How Many Drafts Should You Write? [Video]

 

How many drafts should you write?

4. Well… it could be 4 or it could be 400. Every story is different and every writer is different, and there is no one number. You, as the creator and editor, will have to decide when you are ready to show people what you’ve got.

In this episode The Other Epic Story Vlog, I talk about my strategy for editing my novel.

The 4 Phases of Editing

  1. Structural edit
  2. Grammatical, style, and bad habits edit
  3. Feedback edit
  4. Repeat 1-3 Editing your novel is an important step.

While you can spend forever editing, at some point you need to send it out into the world for feedback.

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After Writing Your First Draft, What’s Next? [Video]

After all the blood, sweat, and tears; after writing your novel. You are now ready for smooth sailing.

Nope! Unless you are both lucky and talented — much more than me, you bastard! — you are going to suffer the trials and tribulations of life after the first draft.

After dumping all your ideas onto paper without worrying about the consequences are over, this is the part where you attempt to make it all make sense. Even if you think you were perfectly coherent while writing the first draft, I can assure you… as I assure myself every time, that what is written in the first attempt is almost laughable.

At some point, you will have to return to the draft but take a break first. You’ve just emptied your brain of all your ideas, now it’s time to let it settle. Relax. After you finish writing your first draft, take a break. Thus returning to it with a fresh new perspective.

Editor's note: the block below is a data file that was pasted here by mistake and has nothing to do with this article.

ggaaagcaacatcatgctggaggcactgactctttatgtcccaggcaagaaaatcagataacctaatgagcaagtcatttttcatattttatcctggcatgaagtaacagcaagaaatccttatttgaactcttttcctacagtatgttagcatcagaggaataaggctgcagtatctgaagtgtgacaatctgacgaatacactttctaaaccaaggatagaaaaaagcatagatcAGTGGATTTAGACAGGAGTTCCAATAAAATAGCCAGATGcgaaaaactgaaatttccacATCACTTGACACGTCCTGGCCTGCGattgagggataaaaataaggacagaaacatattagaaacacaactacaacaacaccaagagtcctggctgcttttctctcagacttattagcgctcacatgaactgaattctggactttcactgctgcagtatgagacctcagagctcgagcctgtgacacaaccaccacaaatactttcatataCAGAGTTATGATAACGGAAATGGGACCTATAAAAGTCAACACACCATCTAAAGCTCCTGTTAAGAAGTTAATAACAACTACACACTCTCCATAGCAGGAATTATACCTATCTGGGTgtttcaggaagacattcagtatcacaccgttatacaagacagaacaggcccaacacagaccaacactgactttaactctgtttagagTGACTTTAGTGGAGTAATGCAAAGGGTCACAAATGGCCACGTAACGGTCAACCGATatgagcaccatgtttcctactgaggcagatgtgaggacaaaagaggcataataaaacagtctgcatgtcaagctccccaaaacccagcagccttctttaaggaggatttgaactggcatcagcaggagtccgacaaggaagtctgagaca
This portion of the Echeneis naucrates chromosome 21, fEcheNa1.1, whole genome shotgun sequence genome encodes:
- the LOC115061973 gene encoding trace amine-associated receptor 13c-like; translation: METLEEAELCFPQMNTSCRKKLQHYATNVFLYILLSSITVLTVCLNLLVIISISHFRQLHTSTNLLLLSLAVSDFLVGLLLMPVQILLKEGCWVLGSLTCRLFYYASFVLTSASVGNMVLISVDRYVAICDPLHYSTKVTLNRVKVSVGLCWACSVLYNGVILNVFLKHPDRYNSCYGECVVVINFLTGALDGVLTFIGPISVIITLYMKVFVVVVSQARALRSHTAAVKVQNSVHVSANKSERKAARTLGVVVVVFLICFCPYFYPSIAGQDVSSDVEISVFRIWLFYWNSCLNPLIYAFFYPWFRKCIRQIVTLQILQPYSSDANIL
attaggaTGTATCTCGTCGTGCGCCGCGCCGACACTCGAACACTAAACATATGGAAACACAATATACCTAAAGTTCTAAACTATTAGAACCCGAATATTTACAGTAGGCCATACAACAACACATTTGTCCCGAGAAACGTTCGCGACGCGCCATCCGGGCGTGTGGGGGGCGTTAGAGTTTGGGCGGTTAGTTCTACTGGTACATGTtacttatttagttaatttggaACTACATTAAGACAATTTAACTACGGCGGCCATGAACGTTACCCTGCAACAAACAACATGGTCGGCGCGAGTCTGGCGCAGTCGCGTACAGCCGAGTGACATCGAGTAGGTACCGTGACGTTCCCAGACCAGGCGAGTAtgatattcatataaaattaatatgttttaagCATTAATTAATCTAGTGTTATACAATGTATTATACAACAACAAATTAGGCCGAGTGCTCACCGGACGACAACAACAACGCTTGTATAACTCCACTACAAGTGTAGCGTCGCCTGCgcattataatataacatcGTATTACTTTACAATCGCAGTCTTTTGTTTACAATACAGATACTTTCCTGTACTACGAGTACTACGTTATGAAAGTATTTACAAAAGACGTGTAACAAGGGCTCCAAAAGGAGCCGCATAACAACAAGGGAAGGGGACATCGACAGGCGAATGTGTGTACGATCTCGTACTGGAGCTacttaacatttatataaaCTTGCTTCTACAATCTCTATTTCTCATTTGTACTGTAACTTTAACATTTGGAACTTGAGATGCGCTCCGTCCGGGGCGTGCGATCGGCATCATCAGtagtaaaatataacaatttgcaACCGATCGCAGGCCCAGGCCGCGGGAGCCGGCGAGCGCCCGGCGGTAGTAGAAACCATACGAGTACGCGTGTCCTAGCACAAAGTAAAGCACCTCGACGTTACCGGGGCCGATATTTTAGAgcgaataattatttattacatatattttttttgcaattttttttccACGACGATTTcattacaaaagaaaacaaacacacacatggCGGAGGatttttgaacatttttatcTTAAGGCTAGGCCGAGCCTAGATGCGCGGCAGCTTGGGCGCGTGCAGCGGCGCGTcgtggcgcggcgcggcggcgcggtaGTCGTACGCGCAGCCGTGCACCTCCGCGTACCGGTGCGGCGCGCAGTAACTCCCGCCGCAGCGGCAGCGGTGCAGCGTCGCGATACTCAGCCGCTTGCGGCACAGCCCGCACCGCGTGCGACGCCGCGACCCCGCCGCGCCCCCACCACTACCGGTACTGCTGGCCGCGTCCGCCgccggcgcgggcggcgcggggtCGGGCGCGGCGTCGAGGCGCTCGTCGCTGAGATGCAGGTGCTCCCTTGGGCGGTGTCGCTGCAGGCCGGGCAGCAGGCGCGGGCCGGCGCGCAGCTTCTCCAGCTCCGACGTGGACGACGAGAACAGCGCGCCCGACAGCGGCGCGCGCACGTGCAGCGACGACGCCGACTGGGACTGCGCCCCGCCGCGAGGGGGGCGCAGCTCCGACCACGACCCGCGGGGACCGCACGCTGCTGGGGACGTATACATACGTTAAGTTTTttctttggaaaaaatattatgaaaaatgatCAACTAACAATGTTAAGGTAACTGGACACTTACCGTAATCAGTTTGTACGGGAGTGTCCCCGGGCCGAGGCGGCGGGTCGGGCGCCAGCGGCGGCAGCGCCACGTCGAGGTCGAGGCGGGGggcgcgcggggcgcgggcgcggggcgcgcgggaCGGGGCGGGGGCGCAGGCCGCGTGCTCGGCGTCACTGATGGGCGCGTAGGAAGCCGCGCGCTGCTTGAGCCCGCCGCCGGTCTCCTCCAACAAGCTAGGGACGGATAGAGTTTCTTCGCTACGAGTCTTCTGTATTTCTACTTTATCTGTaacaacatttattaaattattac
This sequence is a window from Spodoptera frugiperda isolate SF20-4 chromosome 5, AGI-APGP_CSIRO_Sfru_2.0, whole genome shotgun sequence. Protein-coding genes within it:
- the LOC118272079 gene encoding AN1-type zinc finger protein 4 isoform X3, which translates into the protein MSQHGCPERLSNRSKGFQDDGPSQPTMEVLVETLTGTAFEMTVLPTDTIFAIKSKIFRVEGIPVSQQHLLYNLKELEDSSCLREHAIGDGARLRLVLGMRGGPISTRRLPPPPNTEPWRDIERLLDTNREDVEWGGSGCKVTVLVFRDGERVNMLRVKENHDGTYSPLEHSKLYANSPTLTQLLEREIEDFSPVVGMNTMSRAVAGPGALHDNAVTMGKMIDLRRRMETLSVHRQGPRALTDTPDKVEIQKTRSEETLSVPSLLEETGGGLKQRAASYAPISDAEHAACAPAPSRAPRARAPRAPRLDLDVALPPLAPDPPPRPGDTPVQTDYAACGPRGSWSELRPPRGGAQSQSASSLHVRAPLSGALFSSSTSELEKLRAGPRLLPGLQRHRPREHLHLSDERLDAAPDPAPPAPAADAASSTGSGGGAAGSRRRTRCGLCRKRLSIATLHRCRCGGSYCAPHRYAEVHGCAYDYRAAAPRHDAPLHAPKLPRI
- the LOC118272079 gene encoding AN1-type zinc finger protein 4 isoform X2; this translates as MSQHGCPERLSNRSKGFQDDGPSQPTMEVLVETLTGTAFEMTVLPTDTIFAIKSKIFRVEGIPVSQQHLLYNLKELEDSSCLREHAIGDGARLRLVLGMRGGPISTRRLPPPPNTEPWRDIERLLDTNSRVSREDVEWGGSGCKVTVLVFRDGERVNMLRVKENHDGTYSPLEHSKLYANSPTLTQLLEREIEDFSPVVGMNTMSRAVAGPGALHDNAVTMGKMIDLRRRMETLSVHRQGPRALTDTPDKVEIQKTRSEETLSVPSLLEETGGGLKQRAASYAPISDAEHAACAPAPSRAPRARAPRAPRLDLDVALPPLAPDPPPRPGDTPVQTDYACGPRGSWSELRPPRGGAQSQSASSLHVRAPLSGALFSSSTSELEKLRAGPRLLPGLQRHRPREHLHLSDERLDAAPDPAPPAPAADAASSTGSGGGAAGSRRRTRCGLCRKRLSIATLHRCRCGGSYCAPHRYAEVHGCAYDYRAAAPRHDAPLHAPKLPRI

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Yes, I Am Blind With a Broken Heart

 

When I was young, I asked myself a perplexing question: Which sense would I give up, if I had to give up one of my six senses?

First, I would give up my ability to see dead people.

Then I would give up my sense of smell, because I think that would be the least debilitating. Think about it. The worst part about not being able to smell stuff is that every time I go to a wine tasting, I’ll enjoy the appearance of the liquid in the glass, but then I’ll skip straight to the tastes, forgoing the part where I swill the wine to impart the aromatic elements. I would not dip my snout into the glass, because I wouldn’t be able to smell anyways.